It can be quite challenging to cope with a toxic relationship. It can also be emotionally, sexually and physically damaging to your self-esteem and self-confidence. This is especially true when the other person in the relationship is a loved one (i.e. friend, relative, romantic partner, co-worker, boss, etc.). Contrary to popular belief, all toxic relationships are not romantic. In fact, toxicity can occur within friendships and families. A toxic relationship not only drains you in every possible way, it also has the ability to become dangerous and/or violent. This type of dysfunctional relationship can start during childhood or it can develop during various stages of your life (i.e. teenage, young adulthood, mid adulthood and/or later adulthood). A toxic relationship can ultimately prevent you from having the happy, fulfilling life that you deserve.
If you are in a toxic relationship with someone and you want to know how to safely exit it – you have come to the right place. This blog will teach you how to safely exit a toxic relationship before it becomes dangerous.
Steps that Can Help You Safely Exit a Toxic Relationship:
•Identify Toxic Relationships
One of the first steps you will need to take before exiting a relationship is to determine if the relationship is indeed toxic. In other words, take some time out to evaluate your current relationships (i.e. working, family and mentoring relationships and friendships). How do these relationships make you feel? Do you often feel drained, judged, bullied and/or defeated around certain people? If so, it may be time for you to end those associations. Healthy relationships uplift and support you. They do not make you feel “less than” or unloved. As a rule of thumb, if your relationship provokes more negative feelings than positive ones, you are probably in a toxic relationship.
•Learn about Toxic Relationships
Before you exit a toxic relationship learn about them. In other words, learn the warning signs and personality types associated with unhealthy, negative and/or dangerous relationships. Toxic relationships consist of criticism, blame, shame, bullying, manipulation, intimidation, violence, judgment and just “plain ole negativity.” Research toxic relationships on the internet or purchase a book on toxic relationships from your local bookstore.
•Share Your Feelings with the Other Person
Once you are armed with information on toxic relationships, if possible, calmly and honestly confront the other person in the relationship. Share your feelings with him/her. If you are afraid of the other person, call a few friends to offer support and/or to call for assistance, if things get out of hand. It is important to note that it is never wise to meet someone in a private and/or secluded place, if you are afraid of him/her.
If the relationship has deteriorated to the point where you are afraid of the other person’s reaction, meet in a very public place and keep the meeting short and sweet. During your interaction, explain to the other person how you feel and provide him/her with concrete examples. Allow the other person to voice his/her concerns and offer a rebuttal, but do not back down. “Stick to your guns” and remain firm that it is time for a change.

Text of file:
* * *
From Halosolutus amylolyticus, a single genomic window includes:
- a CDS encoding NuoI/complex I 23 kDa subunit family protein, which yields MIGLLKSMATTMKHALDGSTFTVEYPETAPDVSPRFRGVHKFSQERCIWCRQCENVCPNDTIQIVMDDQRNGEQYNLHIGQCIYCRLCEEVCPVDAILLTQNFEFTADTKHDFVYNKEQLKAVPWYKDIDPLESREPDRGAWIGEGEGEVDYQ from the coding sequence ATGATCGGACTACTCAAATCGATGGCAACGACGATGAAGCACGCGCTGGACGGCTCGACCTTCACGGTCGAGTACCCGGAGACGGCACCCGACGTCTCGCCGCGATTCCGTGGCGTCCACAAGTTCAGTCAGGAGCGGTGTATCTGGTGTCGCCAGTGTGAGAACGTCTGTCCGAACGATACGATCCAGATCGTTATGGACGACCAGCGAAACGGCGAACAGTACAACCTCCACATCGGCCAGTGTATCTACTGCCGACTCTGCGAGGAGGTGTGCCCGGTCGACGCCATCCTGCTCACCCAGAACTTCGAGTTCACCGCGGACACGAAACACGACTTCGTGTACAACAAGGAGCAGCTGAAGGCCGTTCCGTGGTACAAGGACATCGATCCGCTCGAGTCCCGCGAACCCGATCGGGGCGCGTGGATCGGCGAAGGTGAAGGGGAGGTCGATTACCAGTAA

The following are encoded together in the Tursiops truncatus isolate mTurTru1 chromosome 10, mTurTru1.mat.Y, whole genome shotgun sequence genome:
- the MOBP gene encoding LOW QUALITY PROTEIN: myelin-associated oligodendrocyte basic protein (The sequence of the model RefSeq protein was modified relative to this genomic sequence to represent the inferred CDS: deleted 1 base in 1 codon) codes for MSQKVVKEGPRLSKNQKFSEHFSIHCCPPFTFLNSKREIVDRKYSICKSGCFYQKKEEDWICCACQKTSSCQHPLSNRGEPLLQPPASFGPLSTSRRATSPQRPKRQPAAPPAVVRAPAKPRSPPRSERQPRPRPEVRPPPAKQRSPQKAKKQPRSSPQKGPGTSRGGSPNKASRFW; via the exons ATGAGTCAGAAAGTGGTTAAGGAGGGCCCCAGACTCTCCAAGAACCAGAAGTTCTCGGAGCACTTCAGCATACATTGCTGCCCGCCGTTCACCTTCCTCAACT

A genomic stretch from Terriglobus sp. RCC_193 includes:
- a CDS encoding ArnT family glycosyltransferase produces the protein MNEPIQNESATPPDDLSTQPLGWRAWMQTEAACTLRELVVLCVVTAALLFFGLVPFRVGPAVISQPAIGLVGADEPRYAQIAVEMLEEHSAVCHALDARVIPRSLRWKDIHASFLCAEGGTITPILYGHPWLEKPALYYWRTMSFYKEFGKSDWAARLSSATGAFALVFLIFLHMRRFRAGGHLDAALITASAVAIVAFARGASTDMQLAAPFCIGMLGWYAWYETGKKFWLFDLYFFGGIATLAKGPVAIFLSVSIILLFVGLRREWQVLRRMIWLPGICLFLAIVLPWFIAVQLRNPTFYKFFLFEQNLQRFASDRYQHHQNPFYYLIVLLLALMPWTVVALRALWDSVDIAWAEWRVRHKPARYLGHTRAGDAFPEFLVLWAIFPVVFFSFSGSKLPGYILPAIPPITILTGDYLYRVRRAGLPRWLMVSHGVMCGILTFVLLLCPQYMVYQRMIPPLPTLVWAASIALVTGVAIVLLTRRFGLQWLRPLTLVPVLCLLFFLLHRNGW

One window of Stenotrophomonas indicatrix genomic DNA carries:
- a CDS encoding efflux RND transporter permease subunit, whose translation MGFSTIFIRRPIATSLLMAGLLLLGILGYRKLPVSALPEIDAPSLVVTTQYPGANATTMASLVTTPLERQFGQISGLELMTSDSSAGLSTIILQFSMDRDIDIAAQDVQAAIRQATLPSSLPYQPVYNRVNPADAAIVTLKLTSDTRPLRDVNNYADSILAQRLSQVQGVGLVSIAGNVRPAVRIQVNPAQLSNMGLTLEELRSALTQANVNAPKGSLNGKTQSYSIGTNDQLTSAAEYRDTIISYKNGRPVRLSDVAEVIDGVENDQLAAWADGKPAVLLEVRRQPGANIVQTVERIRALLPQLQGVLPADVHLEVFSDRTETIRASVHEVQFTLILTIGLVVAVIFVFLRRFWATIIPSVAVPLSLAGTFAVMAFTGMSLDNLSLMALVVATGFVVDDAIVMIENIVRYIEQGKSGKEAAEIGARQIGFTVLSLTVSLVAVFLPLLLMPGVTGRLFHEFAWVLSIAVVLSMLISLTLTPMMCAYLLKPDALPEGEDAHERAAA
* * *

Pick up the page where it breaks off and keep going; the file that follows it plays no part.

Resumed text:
•Make a List of the Pros & Cons
If you want to safely leave a toxic relationship, you may want to make a list of the “pros” and “cons” of staying in the unhealthy, dysfunctional and possibly dangerous situation. In other words, carefully and thoughtfully weigh your options. Do you have enough money to survive outside of the relationship? Do you have resources (i.e. a place to live, custody of your children, food, car and/or job)? Do you have people who can help you safely make the transition from being in a couple to living independently? Does your boss, parents and others in your life know what is about to happen? Are you afraid of the other person?
If possible, make sure that you are adequately prepared to leave before you try to exit the relationship. Moreover, try to anticipate the other person’s emotional and physical reactions once he/she finds out that you have left the relationship. If you are not adequately prepared – wait until you have everything you need to make a clean break. Once the time is right – wait until the other person has left the home (i.e. for work, to run errands, etc.), call a couple of friends, gather up your children and prepare to reclaim your life.
•Inform Your Boss, Friends and Loved Ones
Before you exit a toxic relationship inform your boss, friends and loved ones of the situation and your plans to leave. Do not hesitate to confide in those closest to you out of fear, shame and/or embarrassment. Talk to the important people in your life because you will need the support system once you finally make that break. Moreover, your trusted confidants will be able to offer help, advice, suggestions, guidance and unconditional love. They will also be able to help you craft a safe exit plan when you decided it is time to leave the toxic relationship.
****If you are still afraid to exit a toxic relationship, it is important to contact a counselor, psychologist, psychotherapist and/or social worker. These health professionals will help build your self-confidence and self-esteem and work through issues that prevent you from leaving the toxic relationship. They will also provide you with resources so that you and your children can start a new life. Do not be afraid to ask for help – you deserve to be happy.
Dr. R. Y. Langham
Banschick, M. (2013). Getting unstuck: The toxic relationship. Psychology Today. Retrieved from http://www.psychologytoday.com/blog/the-intelligent-divorce/201309/getting- unstuck-the-toxic-relationship
Carruthers, A. (2014). 7 steps to freeing yourself from toxic relationships in 2014. Huff Post. Retrieved from http://www.huffingtonpost.com/avril-carruthers/7-steps-to-freeing- yourself-from-toxic-relationships-in-2014_b_4533224.html